The goal of the yoga practice is to return your own spirit to this puruṣa and avidyā is going to be your first (and main) obstacle.

These concepts might seem to have little to do with downward dog or cobra but essentially we are trying to break free of the self-limiting conditions we have placed on ourselves. I hear so often in yoga classes “I can’t do that” or even more disheartening is “I’m not doing that.” Essentially by saying this we are wanting to live in a state of mis-knowing, not wanting to look into the window of potential of our bodies and our thoughts along the way. What stems from this first thought-response are the rest of the obstacles to yoga: sense of self, attachment (to things you like and feel comfortable with), aversion (to things you don’t like), and ultimately fear of death (or clinging to life) – “if I try to stand on my head or bend backwards any further I might injure myself and maybe even die!”

Now of course injuries happen in yoga, they happen in almost all physical disciplines, but injuries also happen in the home, on the street and even while you sleep! Ever woken up with a sore neck or stomach ache?

By limiting ourselves to the skin encapsulated ego of our body and what it can and cannot do we are not progressing on our yoga journey. It’s important to remember that nobody has ever reached enlightenment purely by being able to do the splits but we are not always referring to progress in the yoga practice by how many āsana you can do or how straight your legs are. Progress in the yoga practice as defined by the yoga sūtra looks like overcoming obstacles that in most cases has you thinking you know, when in fact you don’t. This is what makes yoga humbling, it removes ego and hopefully has the student looking deeper into themselves and discerning why they do the things they do, the results and outcomes of the things they say and decisions they make and ultimately what they really fear in life and why.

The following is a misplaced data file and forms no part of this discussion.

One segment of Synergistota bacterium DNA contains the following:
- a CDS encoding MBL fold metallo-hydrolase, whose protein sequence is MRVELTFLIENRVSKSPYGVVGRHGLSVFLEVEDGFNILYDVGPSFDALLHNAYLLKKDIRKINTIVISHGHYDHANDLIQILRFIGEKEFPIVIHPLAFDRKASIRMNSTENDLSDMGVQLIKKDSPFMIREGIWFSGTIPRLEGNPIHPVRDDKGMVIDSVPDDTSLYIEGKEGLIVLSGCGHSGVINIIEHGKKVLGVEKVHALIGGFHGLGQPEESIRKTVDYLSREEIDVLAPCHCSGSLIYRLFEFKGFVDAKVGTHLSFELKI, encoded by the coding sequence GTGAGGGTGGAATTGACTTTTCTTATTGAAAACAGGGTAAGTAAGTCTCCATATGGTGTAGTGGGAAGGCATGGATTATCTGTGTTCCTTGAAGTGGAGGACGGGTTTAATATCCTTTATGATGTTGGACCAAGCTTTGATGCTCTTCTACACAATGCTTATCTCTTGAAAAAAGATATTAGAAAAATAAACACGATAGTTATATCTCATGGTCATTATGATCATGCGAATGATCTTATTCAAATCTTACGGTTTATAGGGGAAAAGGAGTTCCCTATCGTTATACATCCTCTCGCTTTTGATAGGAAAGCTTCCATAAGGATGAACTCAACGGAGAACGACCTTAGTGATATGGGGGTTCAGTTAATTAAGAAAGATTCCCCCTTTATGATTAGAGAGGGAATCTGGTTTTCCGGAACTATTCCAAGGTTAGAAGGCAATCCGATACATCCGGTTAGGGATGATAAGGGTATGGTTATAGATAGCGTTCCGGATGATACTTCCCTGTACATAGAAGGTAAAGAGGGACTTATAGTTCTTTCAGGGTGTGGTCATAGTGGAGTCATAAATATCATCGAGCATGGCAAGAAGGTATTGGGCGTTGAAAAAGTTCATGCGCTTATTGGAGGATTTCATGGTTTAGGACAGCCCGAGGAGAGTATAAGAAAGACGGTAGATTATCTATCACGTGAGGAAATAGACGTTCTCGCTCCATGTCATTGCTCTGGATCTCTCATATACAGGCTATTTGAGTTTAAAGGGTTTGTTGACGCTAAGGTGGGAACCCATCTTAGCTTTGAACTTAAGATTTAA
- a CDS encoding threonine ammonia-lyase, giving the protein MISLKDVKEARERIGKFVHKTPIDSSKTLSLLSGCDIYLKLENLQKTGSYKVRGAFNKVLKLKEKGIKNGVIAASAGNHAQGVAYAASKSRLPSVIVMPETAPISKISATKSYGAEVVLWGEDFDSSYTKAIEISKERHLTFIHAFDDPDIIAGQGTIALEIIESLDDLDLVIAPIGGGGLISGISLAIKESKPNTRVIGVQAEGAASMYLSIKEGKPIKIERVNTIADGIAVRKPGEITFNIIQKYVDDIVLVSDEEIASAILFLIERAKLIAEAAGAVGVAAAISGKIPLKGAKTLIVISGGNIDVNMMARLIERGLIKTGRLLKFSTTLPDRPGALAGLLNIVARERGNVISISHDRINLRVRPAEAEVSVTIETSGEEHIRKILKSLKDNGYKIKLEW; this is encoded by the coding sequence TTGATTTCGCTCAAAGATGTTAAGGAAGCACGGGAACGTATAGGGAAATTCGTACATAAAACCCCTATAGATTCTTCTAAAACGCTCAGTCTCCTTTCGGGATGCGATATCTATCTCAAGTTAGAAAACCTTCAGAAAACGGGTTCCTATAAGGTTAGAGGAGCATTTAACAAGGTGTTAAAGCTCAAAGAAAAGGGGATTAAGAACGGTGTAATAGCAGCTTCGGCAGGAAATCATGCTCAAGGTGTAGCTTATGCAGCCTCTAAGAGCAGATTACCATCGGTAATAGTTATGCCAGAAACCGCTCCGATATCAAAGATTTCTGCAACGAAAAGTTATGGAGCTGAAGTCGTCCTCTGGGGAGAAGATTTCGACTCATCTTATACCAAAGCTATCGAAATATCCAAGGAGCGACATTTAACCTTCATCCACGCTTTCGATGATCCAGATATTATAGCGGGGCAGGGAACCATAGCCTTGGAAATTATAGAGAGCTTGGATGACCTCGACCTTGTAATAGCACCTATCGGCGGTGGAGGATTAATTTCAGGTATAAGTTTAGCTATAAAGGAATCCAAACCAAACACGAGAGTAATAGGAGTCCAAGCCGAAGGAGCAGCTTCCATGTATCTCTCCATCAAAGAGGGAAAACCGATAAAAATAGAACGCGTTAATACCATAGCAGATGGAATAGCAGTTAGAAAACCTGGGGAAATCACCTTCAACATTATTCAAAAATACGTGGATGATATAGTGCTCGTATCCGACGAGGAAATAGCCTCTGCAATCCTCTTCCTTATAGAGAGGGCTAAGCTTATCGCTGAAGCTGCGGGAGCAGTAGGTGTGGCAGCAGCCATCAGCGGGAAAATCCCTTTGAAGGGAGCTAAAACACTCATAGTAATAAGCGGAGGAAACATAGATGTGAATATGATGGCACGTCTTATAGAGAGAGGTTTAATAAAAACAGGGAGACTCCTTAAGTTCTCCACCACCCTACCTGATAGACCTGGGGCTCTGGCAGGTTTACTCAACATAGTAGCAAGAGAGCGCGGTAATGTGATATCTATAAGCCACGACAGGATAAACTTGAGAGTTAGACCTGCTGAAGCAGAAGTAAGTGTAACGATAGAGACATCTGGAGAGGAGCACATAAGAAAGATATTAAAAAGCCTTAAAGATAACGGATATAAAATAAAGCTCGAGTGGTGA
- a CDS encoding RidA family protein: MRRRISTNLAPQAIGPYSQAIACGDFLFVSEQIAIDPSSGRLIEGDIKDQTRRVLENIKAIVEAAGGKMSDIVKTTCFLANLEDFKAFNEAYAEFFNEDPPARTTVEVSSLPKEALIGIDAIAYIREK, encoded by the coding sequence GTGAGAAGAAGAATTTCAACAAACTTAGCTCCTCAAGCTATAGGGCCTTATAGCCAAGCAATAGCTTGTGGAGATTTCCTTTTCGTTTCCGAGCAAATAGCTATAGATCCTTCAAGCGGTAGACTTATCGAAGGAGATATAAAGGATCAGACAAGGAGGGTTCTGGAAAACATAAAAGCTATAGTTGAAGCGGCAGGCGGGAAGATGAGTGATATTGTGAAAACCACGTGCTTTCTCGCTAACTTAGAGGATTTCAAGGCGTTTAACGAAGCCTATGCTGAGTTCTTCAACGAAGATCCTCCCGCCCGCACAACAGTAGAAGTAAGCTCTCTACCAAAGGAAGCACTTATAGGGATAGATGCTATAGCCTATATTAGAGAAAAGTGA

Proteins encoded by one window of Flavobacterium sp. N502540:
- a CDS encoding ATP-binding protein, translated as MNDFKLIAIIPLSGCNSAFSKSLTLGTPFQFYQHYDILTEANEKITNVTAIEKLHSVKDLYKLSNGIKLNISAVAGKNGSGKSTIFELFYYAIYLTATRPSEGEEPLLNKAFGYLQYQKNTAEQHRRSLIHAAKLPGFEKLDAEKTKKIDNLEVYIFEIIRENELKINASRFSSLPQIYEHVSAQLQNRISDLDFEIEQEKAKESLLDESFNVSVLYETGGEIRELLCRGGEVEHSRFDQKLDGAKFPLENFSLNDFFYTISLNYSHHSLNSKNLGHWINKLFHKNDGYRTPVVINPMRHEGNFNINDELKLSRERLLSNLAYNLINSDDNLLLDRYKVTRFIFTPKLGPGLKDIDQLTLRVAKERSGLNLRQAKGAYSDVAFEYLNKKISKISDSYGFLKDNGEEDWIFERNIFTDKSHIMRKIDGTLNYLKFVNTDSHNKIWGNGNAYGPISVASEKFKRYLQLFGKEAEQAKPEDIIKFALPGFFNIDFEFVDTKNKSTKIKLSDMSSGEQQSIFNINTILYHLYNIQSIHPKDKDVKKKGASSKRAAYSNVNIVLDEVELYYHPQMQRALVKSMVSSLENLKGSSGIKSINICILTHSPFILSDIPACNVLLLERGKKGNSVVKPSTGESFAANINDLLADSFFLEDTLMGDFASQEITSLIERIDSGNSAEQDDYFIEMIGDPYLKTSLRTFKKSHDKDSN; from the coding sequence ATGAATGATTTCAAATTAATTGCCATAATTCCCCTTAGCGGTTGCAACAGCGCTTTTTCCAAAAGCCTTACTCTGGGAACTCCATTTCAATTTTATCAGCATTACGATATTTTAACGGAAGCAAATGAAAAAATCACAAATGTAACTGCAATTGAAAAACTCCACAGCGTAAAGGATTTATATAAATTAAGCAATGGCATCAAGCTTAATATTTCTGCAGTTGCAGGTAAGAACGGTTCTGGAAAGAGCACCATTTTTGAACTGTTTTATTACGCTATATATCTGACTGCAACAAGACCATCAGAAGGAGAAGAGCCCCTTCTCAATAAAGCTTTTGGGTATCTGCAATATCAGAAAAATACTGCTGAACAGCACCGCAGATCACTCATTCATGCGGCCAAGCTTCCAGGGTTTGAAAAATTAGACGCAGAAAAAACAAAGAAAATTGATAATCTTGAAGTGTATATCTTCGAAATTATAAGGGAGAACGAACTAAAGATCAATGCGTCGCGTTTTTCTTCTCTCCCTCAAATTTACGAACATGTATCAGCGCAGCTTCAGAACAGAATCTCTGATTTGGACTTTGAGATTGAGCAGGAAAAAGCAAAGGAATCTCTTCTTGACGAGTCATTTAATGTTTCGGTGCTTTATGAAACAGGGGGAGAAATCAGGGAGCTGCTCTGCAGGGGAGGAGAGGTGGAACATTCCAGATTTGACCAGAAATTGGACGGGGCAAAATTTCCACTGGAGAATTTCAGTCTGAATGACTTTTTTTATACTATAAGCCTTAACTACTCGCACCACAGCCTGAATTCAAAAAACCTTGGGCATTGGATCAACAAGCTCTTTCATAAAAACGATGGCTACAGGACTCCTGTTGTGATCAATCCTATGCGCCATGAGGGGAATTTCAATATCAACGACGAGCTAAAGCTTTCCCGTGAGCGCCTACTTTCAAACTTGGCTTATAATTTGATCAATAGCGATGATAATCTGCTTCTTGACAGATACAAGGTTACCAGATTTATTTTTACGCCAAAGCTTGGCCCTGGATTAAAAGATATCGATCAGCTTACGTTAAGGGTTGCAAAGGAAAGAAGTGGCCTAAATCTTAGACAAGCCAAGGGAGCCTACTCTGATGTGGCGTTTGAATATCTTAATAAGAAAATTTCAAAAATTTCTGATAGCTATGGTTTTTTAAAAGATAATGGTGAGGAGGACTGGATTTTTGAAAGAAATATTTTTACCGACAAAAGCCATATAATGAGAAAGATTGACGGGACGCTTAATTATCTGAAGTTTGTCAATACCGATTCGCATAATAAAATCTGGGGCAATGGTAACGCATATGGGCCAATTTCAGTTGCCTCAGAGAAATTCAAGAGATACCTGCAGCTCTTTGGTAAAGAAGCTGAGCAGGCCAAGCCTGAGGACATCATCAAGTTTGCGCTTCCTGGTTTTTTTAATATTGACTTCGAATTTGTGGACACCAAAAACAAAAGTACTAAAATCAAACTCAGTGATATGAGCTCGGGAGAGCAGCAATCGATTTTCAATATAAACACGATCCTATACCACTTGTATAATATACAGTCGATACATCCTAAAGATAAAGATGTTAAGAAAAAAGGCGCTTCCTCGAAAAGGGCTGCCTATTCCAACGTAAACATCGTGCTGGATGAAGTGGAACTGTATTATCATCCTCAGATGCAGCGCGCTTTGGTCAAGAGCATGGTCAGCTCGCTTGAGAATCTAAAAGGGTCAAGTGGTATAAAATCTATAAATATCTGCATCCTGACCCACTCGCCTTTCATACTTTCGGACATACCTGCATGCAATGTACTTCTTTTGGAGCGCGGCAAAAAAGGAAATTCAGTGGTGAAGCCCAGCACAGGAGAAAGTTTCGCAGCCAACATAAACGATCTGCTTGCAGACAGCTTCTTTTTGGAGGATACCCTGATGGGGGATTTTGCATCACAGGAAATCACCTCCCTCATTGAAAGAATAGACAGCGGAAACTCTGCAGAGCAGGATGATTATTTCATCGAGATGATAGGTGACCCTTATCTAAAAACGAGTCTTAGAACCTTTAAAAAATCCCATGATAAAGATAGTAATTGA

So as much as ignorance can be blissful and we should mind our own business, even more so is the necessity to check in with our own inner self and ask the more important questions of “who am I?” and “how did I get here?” and even “what would it take to let go of the things I think I know?”

We can adapt an old Zen parable:

The student, having mastered every posture and knowing every text off by heart approaches the teacher with the hunger and thirst to know more. “Please, I know all of the ancient verses and have memorized all the meaningful chants, I can even stand on my head for hours. Won’t you teach me the real secrets to enlightenment?” Of course, the teacher is not interested and tells the student to come back another day when they are more ready. This same back and forth goes on for a while until finally one day the teacher says, “ok meet me next month and we will have tea and discuss the finer points towards your spiritual evolution.” Elated the student finally will reach their goal and practices even harder for the next few weeks until the teacher invites them for tea. Sitting down across from each other the teacher begins to pour the student a cup of tea. Without stopping or pausing the teacher continues to pour the tea, filling the cup, overflowing the cup as tea spills onto the table and over the floor. “Stop, stop, that’s enough, you’re wasting the tea all over the floor!” the student exclaims.

The teacher responds, “Ah, correct, finally you can see. You are like this cup, so full of knowing and always wanting more. Perhaps it is time to empty the cup, free yourself of all you think you know and perhaps you will find the answers you are looking for.”

– Doug Whittaker